I can't afford Netflix and HBO and Spotify and Disney + …? Now there is an app specifically designed to give friends passwords while ensuring the security of your credentials. It's called Jam and the questionable legal service started in private beta this morning. Founder John Backus told theinformationsuperhighway in his first interview about Jam that it allows users to store login credentials with local encryption, add friends to whom you can access your password for a selected service, and send to friends who are in Your subscription space for people is piggyback on.
Jam is just beginning to add users from its fast growing waiting list that you can join here. However, if users get access, use is still free. In the future, Jam could start a business by helping friends split the cost of subscriptions. There is clearly a demand. According to a Hub study of over 2,000 U.S. consumers, over 80% of 13-24 year olds have issued or used someone else's online TV password.
“The need for Jam was obvious. I don't want to find out that my ex-girlfriend's roommate has used my account again. Everyone shares passwords, but there is no safe way for consumers to do so. Why? “Backus asks. “In the corporate world, team password managers reflect the reality that multiple people have to regularly access the same account. Consumers don't have the same type of system, and that's bad for security and coordination. "
Fortunately, Backus is not an amateur when it comes to security. The Stanford Computer Science Dropout and Thiel Fellow founded the Identity Verification Startup Cognito and the decentralized credit scoring app Bloom. "I work with Bloom in the area of cryptography and at Cognito with confidential data. I have a lot of experience in creating secure products with cryptography in the center.
He also tells me that everything stored in Jam is locally encrypted, even if he can't see it and nothing would be disclosed if the company were hacked. It uses protocols similar to 1Password, "Plain text credentials are never sent to our server, and your primary password is never sent," and "We use fairly straightforward public key cryptography." , Even though these protocols may be hardened, theinformationsuperhighway cannot verify that they are perfectly implemented in Jam and are completely secure.
Some may view Jam as a rip off of the original content creators, although Backus claims that “Jam doesn't try to pull money out of his pocket. Spotify offers (family plan sharing for people under one roof). Many other companies offer similar packages. I think people don't use things like that enough and it's an absolutely fair game. "
Netflix's chief product officer announced in October that the company was monitoring password sharing and looking for "consumer-friendly ways to cross those boundaries." The Alliance for Creativity and Entertainment, to which Netflix, Disney, Amazon, Comcast, and major film studios have announced, will announce that their members will work together to address "piracy".
This could lead to expensive legal problems for Jam. "My previous startups developed well, so I've had the pleasure of funding Jam myself, ”says Backus. But if lawsuits come up or the app becomes popular, he may have to find external investors. "I only started it about 5 hours ago, but I'm just saying that I am already updating my database level as the number of logins has increased. "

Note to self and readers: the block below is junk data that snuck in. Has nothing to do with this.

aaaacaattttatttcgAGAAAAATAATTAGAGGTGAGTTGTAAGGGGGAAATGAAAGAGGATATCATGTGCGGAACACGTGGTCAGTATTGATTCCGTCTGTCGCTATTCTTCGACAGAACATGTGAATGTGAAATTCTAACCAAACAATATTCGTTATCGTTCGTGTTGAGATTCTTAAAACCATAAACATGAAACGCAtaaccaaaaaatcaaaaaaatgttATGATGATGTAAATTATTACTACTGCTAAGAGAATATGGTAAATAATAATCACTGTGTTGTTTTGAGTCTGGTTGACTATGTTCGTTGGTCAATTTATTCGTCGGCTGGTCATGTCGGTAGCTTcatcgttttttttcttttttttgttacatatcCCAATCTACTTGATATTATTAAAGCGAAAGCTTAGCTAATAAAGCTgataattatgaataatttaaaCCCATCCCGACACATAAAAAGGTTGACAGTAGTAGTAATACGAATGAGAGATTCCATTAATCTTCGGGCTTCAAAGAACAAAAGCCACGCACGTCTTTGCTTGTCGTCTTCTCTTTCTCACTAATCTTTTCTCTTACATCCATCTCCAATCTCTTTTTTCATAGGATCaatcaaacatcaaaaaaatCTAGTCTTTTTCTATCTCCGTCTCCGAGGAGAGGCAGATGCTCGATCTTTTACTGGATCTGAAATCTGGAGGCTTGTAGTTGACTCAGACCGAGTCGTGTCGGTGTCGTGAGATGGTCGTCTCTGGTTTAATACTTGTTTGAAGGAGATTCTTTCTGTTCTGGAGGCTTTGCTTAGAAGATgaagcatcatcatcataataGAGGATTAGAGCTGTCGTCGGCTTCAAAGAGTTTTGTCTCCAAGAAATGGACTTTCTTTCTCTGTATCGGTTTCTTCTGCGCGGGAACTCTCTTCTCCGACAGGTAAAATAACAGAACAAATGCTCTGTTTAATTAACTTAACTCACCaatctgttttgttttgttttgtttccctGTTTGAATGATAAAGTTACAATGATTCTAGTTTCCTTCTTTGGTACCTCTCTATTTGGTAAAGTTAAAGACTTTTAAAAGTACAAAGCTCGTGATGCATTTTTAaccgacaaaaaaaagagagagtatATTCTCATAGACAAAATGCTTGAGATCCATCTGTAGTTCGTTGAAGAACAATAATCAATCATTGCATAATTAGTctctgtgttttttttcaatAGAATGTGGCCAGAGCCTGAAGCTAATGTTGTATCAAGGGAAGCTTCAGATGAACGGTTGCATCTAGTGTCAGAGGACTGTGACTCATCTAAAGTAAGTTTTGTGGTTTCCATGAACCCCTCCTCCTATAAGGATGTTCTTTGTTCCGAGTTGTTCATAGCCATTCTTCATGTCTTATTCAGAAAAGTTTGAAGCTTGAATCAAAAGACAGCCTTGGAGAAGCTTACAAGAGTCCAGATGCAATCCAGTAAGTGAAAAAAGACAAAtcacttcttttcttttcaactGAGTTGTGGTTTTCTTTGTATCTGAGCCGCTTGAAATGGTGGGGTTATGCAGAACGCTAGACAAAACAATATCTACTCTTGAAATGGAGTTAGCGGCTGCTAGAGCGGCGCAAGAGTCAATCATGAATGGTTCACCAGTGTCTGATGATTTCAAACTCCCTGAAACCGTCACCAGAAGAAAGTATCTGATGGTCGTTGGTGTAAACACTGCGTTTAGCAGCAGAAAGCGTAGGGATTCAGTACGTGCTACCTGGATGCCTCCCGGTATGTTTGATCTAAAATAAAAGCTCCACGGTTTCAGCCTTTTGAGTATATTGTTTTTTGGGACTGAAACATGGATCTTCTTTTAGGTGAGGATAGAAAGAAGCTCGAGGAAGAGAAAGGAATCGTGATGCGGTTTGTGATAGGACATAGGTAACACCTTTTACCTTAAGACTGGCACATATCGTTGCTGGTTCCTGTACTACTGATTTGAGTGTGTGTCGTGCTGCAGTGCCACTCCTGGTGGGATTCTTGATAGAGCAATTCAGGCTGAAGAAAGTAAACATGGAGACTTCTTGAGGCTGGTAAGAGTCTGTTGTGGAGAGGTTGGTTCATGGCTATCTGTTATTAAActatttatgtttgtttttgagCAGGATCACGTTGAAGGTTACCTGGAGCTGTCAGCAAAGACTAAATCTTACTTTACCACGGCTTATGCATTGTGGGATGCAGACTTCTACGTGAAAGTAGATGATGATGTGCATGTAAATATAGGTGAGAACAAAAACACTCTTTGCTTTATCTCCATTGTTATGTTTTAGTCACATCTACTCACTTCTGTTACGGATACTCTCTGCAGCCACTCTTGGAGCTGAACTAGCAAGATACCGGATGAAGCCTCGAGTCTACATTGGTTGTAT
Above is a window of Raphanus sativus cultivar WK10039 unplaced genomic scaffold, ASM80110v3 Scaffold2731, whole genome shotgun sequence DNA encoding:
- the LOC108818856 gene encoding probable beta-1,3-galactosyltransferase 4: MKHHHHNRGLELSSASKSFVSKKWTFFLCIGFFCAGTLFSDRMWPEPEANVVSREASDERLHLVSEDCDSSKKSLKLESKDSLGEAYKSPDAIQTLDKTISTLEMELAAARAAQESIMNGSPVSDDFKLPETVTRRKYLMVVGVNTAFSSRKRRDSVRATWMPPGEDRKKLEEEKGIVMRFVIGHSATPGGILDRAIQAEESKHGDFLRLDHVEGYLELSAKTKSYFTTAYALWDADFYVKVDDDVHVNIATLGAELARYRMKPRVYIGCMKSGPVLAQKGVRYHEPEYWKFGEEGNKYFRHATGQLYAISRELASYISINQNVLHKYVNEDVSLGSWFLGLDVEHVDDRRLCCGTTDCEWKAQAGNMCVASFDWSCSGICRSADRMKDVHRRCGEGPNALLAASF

Ultimately, the goal is not to make money on a monthly subscription, as Backus expects from competitors, including the potential cost of browser extensions that share the password. Instead "Jam will make money by helping users save money. We want to make it easy for users to keep track of what they share and who they can use to make up the difference at the end of each month, ”explains Backus. It could require "either a small fee in return for automatically settling debts between users and / or calculating a percentage of the money we save users by recommending more efficient sharing setups". He later sees the opportunity to make recommendations for optimizing account management across Europe, networks of people creating native mobile apps.
"I think Jam is at the right time to keep up with various booming internet usage trends," said Backus. According to the hub, 42% of all US consumers used the password of another online TV service, while 69% of 13- to 24-year-olds watched Netflix with the password of another. "If popularity and exclusivity go hand in hand with often ambiguous, sometimes even non-existent rules for legitimate use, this is almost an invitation to subscribers divide the pleasure of having friends and family, ”says Peter Fondulas, principal at Hub and co-author of the study. “Wall Street has already made clear its displeasure, but still password divide is still very lively and healthy. "
From this perspective, one could compare Jam with sex education. The abstinence when sharing passwords clearly failed. At least people should learn how to do it safely.
PROTIP: Do you feel lonely? Go to your Netflix settings, click "Sign out of all devices" and wait a few hours.
Voilà! If you check your phone now you will find that you have several new texts from friends with whom you have not spoken in years.
– John Backus (@backus) January 15, 2020